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Distinguished University Professor
Kensall D. Wise


Kensall D. Wise, a pioneer in the rapidly growing field of microelectromechanical systems (MEMS), maintains one of the University’s most vigorous interdisciplinary research programs. Due in large part to his vision and collaborative efforts, U-M is a world leader in MEMS technology.

Wise, who directs the National Science Foundation’s Research Center in Wireless Integrated MicroSystems, is responsible for many significant innovations, including the development of neural probes, pressure sensors, miniature gas-analysis systems, uncooled infrared detectors and tactile imagers. His MEMS work has set the stage for dramatically improved cochlear implants, which currently restore hearing to the deaf and promise to reduce the effects of epilepsy and Parkinson’s disease.

A member of the Department of Electrical Engineering and Computer Science since 1974, Wise was appointed the J. Reid and Polly Anderson Professor of Manufacturing Technology in 1993. He has directed a number of major initiatives in the College of Engineering, including the Solid State Electronics Laboratory, the Center for Integrated Sensors and Circuits and the Center for Integrated MicroSystems.

Wise has published more than 200 articles in top journals and holds 23 U.S. patents. He pioneered new courses in integrated circuits, in sensor technology and in microelectromechanical systems, and has mentored a generation of students who have become leaders in the microelectronics industry and in MEMS. The Semiconductor Research Corporation recognized his deep commitment to student advising and teaching through research with its 1997 Aristotle Award.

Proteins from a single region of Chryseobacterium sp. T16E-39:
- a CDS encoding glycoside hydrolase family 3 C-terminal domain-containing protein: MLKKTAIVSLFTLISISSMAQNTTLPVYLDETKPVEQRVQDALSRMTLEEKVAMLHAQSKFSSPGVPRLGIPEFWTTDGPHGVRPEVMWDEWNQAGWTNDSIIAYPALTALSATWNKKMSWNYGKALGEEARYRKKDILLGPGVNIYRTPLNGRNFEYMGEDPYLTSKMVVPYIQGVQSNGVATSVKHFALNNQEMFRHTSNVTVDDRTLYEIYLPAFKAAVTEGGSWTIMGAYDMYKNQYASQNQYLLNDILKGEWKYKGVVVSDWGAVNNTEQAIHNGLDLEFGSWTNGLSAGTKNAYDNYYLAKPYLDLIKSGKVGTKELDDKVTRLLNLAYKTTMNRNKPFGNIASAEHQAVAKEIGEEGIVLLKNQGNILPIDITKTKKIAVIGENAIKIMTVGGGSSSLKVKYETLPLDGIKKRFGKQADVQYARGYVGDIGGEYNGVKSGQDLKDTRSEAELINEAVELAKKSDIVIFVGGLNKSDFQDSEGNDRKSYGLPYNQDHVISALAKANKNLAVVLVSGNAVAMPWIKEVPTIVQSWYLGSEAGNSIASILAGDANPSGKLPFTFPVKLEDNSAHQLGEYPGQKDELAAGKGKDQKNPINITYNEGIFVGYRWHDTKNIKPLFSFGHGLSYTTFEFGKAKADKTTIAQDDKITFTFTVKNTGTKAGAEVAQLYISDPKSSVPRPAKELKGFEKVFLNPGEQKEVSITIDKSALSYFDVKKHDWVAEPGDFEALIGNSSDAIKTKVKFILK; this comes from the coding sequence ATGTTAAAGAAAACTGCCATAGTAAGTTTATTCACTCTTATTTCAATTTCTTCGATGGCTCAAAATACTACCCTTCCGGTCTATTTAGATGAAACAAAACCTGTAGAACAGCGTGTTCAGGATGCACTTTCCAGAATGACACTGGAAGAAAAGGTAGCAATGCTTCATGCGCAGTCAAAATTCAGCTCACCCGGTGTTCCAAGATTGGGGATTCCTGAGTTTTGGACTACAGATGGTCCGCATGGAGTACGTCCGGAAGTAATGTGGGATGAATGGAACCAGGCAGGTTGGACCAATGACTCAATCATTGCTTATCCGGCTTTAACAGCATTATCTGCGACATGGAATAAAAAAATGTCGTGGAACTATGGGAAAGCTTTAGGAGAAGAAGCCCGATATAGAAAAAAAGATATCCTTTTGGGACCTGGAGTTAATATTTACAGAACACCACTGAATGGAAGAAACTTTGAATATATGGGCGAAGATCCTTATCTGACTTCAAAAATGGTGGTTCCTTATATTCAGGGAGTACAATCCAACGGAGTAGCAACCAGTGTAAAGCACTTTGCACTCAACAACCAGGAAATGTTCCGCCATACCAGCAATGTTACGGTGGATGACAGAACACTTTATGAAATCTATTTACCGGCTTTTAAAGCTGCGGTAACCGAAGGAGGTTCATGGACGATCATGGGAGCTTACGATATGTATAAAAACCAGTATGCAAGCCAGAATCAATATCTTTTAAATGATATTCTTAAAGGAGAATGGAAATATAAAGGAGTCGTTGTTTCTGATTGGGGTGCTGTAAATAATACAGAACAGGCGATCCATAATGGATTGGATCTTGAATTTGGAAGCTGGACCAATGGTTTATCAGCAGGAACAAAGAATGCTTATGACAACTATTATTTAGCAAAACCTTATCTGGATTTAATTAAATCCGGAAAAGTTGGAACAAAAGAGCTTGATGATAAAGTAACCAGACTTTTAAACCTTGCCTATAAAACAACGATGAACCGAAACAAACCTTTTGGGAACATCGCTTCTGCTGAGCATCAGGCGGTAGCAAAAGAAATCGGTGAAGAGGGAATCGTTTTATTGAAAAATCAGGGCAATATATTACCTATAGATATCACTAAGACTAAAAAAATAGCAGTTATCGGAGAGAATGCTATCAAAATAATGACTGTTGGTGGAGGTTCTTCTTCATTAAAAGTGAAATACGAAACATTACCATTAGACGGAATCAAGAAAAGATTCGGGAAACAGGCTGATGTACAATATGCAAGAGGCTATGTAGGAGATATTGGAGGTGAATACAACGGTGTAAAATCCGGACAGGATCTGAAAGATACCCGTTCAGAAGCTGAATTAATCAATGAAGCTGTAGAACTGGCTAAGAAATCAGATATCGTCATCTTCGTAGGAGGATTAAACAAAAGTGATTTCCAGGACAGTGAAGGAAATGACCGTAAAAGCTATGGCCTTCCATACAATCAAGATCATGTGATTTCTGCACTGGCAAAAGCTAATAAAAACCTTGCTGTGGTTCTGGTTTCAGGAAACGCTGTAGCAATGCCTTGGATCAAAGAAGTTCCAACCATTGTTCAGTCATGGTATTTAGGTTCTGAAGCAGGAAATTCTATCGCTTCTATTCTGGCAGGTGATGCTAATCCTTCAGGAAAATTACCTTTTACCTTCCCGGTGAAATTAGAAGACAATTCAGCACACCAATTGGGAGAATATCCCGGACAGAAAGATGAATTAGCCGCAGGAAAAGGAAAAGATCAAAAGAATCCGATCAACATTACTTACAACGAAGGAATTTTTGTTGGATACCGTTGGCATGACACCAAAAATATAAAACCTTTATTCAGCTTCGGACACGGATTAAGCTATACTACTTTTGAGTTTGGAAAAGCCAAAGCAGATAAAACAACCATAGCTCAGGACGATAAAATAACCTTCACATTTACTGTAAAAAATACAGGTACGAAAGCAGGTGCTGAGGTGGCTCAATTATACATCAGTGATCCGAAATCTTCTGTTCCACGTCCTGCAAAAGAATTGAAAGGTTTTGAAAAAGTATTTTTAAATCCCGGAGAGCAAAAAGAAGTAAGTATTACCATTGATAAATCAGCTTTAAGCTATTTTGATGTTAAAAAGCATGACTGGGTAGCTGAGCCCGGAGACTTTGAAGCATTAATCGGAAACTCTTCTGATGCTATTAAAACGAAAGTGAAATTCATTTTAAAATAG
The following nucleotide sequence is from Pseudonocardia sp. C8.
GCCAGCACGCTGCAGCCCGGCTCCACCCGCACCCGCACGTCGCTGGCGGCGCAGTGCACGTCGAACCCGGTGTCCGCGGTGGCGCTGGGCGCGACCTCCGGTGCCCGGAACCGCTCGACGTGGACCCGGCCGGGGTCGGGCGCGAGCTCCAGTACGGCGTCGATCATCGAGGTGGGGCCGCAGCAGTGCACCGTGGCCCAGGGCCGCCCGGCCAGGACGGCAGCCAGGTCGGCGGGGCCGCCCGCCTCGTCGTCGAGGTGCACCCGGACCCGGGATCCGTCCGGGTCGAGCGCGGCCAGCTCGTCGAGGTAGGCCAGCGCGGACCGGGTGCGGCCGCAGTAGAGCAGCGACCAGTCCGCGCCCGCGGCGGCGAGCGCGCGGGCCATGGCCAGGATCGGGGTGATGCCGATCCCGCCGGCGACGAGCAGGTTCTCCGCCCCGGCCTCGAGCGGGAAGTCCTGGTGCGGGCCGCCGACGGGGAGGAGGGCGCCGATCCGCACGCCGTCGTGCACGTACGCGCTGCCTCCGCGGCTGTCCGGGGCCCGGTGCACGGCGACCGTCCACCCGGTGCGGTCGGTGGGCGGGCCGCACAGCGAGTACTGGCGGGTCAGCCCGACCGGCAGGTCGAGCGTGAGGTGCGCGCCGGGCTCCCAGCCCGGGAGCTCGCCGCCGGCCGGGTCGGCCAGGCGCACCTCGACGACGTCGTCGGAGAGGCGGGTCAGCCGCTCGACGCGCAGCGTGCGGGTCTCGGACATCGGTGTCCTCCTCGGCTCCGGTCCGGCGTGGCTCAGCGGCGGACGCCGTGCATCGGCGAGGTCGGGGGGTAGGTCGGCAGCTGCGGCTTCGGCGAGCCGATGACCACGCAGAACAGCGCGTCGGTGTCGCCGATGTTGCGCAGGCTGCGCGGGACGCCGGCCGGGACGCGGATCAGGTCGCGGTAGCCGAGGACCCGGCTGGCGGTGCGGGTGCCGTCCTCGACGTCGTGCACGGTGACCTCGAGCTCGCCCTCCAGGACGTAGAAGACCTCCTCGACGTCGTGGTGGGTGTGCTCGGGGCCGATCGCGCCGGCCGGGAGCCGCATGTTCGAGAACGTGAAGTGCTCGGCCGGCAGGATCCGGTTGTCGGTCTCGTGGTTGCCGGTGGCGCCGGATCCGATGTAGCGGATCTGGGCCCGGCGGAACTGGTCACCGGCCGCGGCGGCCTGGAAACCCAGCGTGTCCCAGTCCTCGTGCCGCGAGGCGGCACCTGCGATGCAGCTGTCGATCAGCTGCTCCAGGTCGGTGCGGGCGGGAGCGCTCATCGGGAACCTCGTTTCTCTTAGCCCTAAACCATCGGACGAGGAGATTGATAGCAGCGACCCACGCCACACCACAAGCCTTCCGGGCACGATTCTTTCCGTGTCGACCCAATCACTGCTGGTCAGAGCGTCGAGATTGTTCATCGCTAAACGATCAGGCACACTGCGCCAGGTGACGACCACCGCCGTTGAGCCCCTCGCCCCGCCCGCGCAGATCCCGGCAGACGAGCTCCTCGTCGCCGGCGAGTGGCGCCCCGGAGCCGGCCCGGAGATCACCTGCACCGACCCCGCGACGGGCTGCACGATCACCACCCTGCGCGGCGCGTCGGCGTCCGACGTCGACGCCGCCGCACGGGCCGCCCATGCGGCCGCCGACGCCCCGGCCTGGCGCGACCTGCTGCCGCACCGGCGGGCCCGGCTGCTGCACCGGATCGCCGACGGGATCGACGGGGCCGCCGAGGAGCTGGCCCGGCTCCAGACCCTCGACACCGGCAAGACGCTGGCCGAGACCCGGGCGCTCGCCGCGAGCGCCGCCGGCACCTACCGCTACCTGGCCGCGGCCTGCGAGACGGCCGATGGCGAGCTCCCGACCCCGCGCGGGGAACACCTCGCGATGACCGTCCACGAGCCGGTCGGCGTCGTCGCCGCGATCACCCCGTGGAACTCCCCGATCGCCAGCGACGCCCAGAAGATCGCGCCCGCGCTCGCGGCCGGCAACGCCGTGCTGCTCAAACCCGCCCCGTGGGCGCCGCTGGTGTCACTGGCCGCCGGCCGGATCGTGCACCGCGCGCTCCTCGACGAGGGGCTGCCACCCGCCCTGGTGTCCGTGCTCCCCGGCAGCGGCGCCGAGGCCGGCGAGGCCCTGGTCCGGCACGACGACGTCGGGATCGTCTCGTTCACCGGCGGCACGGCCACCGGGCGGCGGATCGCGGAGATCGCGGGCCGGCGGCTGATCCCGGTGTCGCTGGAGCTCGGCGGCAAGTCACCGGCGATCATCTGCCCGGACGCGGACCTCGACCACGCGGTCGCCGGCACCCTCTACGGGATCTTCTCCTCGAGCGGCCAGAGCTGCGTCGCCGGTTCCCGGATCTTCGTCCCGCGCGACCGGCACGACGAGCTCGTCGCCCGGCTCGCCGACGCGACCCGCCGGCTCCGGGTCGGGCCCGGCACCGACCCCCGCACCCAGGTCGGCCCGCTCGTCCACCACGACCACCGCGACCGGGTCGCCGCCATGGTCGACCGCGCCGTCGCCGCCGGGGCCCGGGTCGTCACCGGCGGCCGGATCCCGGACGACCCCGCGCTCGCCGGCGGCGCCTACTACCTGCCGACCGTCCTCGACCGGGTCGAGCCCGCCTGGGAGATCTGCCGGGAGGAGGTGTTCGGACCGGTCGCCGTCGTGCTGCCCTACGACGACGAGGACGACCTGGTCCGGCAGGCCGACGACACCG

Wise is a member of the National Academy of Engineering and a Fellow of the Institute of Electrical and Electronics Engineers (IEEE) and of the American Institute of Medical and Biological Engineering. He has received many awards for excellence in teaching, service and research, including the University’s Distinguished Faculty Achievement Award, Discover Magazine’s Columbus Prize for ingenuity and innovation, and the IEEE’s Solid-State Circuits Field Award for “pioneering contributions to the development of solid-state sensors, circuits and integrated sensing systems.”



Michael A. Savageau
Lawrence Sklar
Kensell D. Wise
Robert E. Lewis
Don B. Clewell
Andrew F. Nagy
Jeffrey R. Parsons
Julia Adams
Richard D. Woods
Fred C. Adams
Photios G. Ioannou

 

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